HPM Department News

Pitt Public Health team wins third place at Morningside International Global Health Case Competition

In collaboration with the Center for Global Health, Pitt held its first-ever Global Health Case Competition last fall. Pitt supported the winning team from that competition to enter Emory University's Morningside International Global Health Case Competition. Emily Crisan (BCHS '24) joined five undergraduate students and faculty mentor HPM's Elizabeth Van Nostrand and won third place out of 53 teams from across the U.S. for their plan and strateg... 

Roberts on whether the U.S. is entering a fourth wave of COVID-19

TIME - Public health experts are worried that the country is headed for a fourth major spike. There's good reason to think this one might be less disastrous than the previous three. HPM's Mark Roberts, director of the Public Health Dynamics Lab, points to the relatively small uptick in deaths as a sign that prioritizing high-risk people for vaccination may be resulting in fewer fatalities even as cases increase.   

Drake on increased federal aid to combat the opioid epidemic

PGH POST GAZETTE – An increase in federal aid means Pennsylvania has more money to spend on the opioid crisis and with fewer restrictions. HPM's Coleman Drake says easing access to medicine is an important part of continuing to make headway, noting that these benefits have been evident during the COVID-19 pandemic. "I suspect we’ll find that these changes have some positive effects, and I hope the administration doesn’t close the spigot.”  

Discarded drugs: a wasteful and costly problem that requires whole-of-government approaches

STAT FIRST OPINION —  HPM chair Julie Donohue and National Academies colleagues advocate for a “whole of government” approach to reforming the biopharmaceutical supply chain: Drug developers, manufacturers, clinicians, payers, and policymakers should focus on reducing system inefficiencies in drug development, delivery, and payment that result in discarded drugs, rather than on trying to recover the financial worth of the unused portion.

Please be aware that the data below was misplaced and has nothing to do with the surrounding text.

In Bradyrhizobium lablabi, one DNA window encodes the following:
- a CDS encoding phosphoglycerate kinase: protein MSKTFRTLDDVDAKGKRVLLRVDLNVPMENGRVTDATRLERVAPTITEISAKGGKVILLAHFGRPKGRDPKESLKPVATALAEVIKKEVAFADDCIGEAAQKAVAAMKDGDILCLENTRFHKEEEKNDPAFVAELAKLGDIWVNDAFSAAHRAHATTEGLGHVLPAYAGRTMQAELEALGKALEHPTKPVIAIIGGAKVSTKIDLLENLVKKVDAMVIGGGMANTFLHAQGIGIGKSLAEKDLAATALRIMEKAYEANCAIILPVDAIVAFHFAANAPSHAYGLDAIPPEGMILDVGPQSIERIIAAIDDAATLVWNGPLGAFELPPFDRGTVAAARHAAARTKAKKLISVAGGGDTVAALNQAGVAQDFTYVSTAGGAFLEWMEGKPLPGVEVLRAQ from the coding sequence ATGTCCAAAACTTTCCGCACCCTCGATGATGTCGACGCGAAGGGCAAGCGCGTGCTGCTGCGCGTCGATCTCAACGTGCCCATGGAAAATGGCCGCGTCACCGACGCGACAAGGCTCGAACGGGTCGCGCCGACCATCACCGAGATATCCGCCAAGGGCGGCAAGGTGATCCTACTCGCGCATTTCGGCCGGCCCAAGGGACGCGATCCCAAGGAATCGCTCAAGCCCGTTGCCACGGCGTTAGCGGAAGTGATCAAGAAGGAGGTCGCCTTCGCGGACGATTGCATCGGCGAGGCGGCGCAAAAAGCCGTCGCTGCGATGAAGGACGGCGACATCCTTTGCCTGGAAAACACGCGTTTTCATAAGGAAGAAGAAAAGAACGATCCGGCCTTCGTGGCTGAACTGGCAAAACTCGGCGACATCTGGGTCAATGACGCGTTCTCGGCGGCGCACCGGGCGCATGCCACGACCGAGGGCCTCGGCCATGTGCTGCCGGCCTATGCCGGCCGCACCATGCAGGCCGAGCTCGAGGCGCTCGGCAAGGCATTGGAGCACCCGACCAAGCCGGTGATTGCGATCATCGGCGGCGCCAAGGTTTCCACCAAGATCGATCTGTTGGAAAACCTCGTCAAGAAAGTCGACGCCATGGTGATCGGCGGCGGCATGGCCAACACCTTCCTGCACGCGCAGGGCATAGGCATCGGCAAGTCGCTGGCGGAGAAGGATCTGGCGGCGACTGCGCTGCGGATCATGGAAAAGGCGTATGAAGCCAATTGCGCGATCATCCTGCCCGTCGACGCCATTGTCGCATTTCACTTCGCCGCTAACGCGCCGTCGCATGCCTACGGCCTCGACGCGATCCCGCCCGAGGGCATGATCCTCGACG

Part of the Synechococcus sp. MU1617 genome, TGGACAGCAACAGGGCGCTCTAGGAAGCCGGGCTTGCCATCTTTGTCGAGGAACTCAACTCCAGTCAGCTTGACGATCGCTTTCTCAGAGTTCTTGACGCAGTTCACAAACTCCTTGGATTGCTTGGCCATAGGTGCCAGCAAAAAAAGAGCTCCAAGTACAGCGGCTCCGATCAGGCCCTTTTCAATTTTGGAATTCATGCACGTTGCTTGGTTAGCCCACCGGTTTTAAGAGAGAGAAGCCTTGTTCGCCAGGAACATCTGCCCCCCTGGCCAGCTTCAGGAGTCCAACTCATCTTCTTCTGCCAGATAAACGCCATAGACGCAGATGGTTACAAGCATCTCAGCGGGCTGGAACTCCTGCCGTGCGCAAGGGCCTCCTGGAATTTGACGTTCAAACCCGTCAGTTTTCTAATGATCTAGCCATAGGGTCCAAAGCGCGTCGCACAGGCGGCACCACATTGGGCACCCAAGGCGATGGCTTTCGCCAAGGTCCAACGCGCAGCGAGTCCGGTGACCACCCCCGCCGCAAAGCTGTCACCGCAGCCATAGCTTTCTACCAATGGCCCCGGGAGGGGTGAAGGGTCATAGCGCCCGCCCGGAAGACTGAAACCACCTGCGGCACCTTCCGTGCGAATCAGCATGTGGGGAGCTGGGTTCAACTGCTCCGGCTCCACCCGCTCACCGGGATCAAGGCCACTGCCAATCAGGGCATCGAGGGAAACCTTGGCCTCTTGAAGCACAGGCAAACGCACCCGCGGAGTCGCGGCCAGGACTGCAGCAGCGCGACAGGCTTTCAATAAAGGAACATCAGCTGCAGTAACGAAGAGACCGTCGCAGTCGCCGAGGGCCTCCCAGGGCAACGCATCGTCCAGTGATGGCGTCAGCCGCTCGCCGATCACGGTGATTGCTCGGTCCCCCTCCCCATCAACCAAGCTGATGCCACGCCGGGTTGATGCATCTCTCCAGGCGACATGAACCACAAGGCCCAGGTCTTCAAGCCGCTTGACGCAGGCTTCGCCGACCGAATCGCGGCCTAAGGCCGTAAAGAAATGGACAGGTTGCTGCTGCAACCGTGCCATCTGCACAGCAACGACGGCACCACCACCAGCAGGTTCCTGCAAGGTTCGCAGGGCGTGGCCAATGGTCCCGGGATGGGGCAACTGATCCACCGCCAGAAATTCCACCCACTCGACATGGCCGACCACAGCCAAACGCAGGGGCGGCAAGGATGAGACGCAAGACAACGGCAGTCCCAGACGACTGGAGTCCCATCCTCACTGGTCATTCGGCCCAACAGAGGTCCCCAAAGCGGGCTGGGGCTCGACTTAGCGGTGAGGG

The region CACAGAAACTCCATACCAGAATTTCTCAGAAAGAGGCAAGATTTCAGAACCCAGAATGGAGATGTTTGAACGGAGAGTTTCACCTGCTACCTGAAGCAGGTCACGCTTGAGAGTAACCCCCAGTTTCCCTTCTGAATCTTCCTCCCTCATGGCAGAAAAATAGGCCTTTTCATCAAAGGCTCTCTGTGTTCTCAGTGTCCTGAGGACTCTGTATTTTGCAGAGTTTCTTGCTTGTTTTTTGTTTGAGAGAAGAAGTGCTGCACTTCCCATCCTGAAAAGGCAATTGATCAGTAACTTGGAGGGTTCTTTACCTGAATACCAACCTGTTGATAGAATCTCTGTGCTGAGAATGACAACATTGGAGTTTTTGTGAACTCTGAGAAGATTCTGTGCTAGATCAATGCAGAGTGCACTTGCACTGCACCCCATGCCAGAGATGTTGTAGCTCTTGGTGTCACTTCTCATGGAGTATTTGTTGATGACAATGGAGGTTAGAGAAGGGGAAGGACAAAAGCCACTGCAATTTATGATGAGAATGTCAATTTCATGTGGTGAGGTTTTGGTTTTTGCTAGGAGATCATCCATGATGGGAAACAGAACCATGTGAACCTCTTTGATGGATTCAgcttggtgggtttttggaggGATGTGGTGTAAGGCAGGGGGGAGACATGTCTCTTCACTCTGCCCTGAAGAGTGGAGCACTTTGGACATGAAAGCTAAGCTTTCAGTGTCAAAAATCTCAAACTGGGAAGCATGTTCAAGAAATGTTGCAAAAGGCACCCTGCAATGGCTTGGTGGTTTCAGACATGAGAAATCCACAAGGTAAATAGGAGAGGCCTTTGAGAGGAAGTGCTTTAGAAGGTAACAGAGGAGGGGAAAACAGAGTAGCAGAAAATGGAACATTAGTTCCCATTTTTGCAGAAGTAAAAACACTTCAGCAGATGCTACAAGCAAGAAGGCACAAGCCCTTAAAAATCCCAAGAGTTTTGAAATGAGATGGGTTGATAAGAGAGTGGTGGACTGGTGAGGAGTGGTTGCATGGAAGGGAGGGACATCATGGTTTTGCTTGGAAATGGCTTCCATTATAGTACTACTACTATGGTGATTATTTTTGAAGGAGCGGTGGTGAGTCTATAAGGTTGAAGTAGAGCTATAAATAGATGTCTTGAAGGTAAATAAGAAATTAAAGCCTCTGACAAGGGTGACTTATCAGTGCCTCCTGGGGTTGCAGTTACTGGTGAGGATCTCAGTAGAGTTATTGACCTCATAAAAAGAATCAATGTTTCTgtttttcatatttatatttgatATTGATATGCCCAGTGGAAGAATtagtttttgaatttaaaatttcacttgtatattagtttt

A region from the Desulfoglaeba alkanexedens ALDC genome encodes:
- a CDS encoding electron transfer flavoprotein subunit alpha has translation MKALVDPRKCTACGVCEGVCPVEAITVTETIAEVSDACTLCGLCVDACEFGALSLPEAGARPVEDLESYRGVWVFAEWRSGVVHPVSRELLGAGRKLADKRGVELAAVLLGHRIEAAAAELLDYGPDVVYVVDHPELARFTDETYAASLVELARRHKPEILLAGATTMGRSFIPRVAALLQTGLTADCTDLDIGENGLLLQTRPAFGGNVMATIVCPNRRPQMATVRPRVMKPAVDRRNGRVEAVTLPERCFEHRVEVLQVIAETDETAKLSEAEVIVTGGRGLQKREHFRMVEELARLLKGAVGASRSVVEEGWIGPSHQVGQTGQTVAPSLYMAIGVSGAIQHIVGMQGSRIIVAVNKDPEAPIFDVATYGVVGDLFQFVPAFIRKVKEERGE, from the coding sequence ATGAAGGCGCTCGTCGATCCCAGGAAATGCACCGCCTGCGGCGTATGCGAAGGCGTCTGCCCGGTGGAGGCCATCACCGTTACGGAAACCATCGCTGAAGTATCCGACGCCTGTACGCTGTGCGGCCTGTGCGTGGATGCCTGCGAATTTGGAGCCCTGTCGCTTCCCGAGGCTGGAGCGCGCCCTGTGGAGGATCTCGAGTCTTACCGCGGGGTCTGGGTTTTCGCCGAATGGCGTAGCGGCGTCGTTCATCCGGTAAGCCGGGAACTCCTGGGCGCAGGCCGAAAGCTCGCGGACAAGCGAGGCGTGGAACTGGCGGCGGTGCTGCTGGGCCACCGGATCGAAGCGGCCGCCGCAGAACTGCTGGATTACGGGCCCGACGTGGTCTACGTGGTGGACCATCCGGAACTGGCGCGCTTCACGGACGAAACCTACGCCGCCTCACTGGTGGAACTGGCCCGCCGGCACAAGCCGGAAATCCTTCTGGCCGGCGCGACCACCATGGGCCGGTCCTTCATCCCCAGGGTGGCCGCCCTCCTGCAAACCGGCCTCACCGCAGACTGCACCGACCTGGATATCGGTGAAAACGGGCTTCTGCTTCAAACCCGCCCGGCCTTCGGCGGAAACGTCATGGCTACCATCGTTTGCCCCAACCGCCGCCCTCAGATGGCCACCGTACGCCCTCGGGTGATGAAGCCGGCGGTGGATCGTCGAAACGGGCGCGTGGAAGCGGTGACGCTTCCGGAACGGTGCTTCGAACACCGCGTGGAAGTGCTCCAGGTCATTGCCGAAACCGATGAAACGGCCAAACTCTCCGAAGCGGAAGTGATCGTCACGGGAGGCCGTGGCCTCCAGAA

Johnson & Johnson vaccine could get green light on Thursday

WTAE NEWS — According to its trials, Johnson & Johnson was about 25% less effective than the two vaccines already on the market at preventing someone from getting COVID-19. But HPM professor Mark Roberts said Johnson & Johnson is just as effective as the other two at preventing serious illness. "When you look at the data for preventing serious disease, and preventing death, it’s almost indistinguishable from the Pfizer and Moderna."   

Drake: Next year, extend open enrollment of the ACA Marketplaces into January

HEALTH AFFAIRS - HPM's Coleman Drake and Duke University colleague David Anderson say that by offering an extended open enrollment period, the Biden administration can remove a major administrative burden that often stands in the way of families obtaining health insurance.   

Alumni Research: Lack of health services and transportation impede access to vaccine in communities of color

THE WASHINGTON POST -  Doctoral alumna Inma Hernandez (HPM '16) with researchers at Pitt and West Health Policy Center said not enough attention has been paid to gaps in the health-care system when addressing vaccine uptake in vulnerable populations. The research applauded the decision by the Biden administration to use community pharmacies as vaccine access points — they tend to be open nights, weekends and holidays and have parking lots, capac... 

COVID-19 Case counts have started falling in the U.S. This may be why

TIME  About 10% of the U.S. population has received at least one dose of a COVID-19 vaccine. “We’re nowhere near where you need to be for herd immunity, even with the combination of vaccination and the number of people who had the disease,” says HPM's  Mark Roberts , director of Pitt's Public Health Dynamics lab. Each vaccination helps, but it may take months for immunizations to have a dramatic effect on case counts..